Breaking the Ice / Rompere il Ghiaccio
The performance Breaking the Ice by Italian artist Filippo Andreatta, curated by Italian curator Giulia Ferracci (MAXXI Museum, Rome), is based on the family story of the artist, whose grandfather came from the Alps, a place where a glacier formed the natural border between Austria and Italy. However, this is melting due to global warming, and the border, which has always been considered a fixed point, is melting and shifting. Part of the program is a discussion of the artist with the curator.
Breaking the Ice / Rompere il Ghiaccio – is a performance and temporary exhibition by OHT – OFFICE FOR A HUMAN THEATRE, an art and theatrical project set up in 2008 by Filippo Andreatta, an Italian director who reflects on the complex relationship between landscape and politics, and between personal memories and collective events. Breaking the Ice / Rompere il Ghiaccio is part of A Plant, a programme in Bratislava curated by Lydia Pribisova that explores the theme of climate change. The work, as staged for this occasion, takes inspiration from letters written between Elsa and Enrico, the director’s paternal grandparents. During the years when they were punished by the Fascist government (1936-1942), they were sent to the farthest ends of Italy: Enrico was exiled in the south, while Elsa had to stay in the Alps. The performance-work is symbolically set on the Gräfferner Glacier, the dividing line between Italy and Austria, which was marked out in 1919 but declared a metamorphic border in 1994 since it is subject to natural changes in the climate. This moving border, which is represented by the glacier, becomes the metaphor for the void brought about by the separation between Elsa and Enrico and it also evokes the theme of the vulnerability of geopolitical, social and personal boundaries. During the performance, Magdalena Mitterhofer, together with Filippo Andreatta, moves the props – tables, wooden blackboards, and display cases – as if they were platforms of ice, which slowly slide into the space and become the supports where maps of the mountains and displayed, along with a map of the stars and the love letters that Elsa and Enrico wrote to each other. Accompanied by the sounds created by Davide Tomat, Magdalena Mitterhofer sings a melancholy yodel song with no lyrics, of the type typically used by shepherds in German-speaking areas to call in the animals through echoes in the valleys. Reclaiming an art form used by a minority group is a further element in the theatrical narrative of Breaking the Ice / Rompere il Ghiaccio, which intertwines the cultural roots of the place with the geological origins of the mountains, ultimately illustrating how history has harmed the local communities. Note after note, the ode that emerges paints a poetic and organic picture of a political landscape made up of people’s lives, of the great passages of history, and of the memory of a changing geography.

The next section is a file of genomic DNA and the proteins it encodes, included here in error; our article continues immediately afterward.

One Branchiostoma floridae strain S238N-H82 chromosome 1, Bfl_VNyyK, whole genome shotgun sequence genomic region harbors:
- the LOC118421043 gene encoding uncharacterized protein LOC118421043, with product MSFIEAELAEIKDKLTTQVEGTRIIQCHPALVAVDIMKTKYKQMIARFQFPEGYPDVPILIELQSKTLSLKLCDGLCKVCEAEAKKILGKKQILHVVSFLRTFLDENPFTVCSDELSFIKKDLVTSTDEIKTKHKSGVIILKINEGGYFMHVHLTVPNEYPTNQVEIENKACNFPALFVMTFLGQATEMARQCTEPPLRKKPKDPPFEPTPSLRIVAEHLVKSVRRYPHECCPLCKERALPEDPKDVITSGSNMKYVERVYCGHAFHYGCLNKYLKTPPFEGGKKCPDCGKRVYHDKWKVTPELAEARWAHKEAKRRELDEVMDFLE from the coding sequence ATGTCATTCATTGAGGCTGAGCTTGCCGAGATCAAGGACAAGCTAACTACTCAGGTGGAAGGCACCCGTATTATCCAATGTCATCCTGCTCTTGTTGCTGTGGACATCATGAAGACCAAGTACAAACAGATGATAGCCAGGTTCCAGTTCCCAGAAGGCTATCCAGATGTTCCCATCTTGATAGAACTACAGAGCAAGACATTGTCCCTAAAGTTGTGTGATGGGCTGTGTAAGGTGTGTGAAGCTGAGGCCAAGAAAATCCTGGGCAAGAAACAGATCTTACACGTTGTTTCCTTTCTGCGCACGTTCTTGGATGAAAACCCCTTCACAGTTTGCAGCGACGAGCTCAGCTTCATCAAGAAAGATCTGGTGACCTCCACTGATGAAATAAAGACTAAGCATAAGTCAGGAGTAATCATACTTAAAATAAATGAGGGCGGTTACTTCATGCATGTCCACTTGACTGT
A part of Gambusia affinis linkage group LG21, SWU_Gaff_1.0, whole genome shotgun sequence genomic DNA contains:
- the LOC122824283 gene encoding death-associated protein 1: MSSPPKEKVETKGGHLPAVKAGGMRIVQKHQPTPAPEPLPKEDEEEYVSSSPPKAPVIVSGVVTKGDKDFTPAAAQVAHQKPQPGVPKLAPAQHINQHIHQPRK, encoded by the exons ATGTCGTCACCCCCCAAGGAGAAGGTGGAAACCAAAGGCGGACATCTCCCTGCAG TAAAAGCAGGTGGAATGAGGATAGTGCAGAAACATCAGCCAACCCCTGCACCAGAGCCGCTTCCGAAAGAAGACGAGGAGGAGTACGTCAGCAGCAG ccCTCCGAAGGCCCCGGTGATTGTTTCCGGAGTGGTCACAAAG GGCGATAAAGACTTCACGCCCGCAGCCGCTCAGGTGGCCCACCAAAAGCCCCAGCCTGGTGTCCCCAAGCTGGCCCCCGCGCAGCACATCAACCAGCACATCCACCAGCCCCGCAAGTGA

The Austro-Hungarian Empire dissolved in 1919. At the same time, Italy and Austria chose a natural watershed as their border; a dividing line in the middle of the Alps coinciding with the Gräfferner glacier on the Similaun mountain at 3,606 m altitude. After the years of the fascist regime and the Italianisation of Südtirol, the border was marked again during the 1970s. Some cartographers noticed that the line on the maps no longer coincides with reality. The gradual melting of the Gräfferner glacier shifted the natural watershed. The border between Italy and Austria is literally melting.
My grandfather’s name was Enrico Andreatta. He was born under the Austro-Hungarian Empire and lived in Innsbruck for a few years before returning to Rovereto during Mussolini’s dictatorship. There, he met my grandmother Elsa and began working at the Mercurio typography where in 1927 he collaborated with the futurist Fortunato Depero on his famous Bolted Book. While Depero was giving Benito Mussolini a copy of his Bolted Book, my grandfather was accused of communism and sent to confinement. Since then my family has kept a copy of the Bolted Book, but transformed into a faded family photo album.
A bilateral agreement between Italy and Austria in 1994, converted into law in 2005, admits the existence of “gradual natural changes in the borderline”. For the first time, a border is recognized as a slowly moving entity. Its gradual retreat contradicts the symbolic firmness of the borders just as the slow but constant correspondence between grandmother Elsa and grandfather Enrico exceeds the isolation to which my grandfather was condemned. Slow and ungrammatical words from which an intensity subjugated by fascist laws transpires; sweet words that exceed the needs with which Grandma Elsa breaks the ice in her first letter: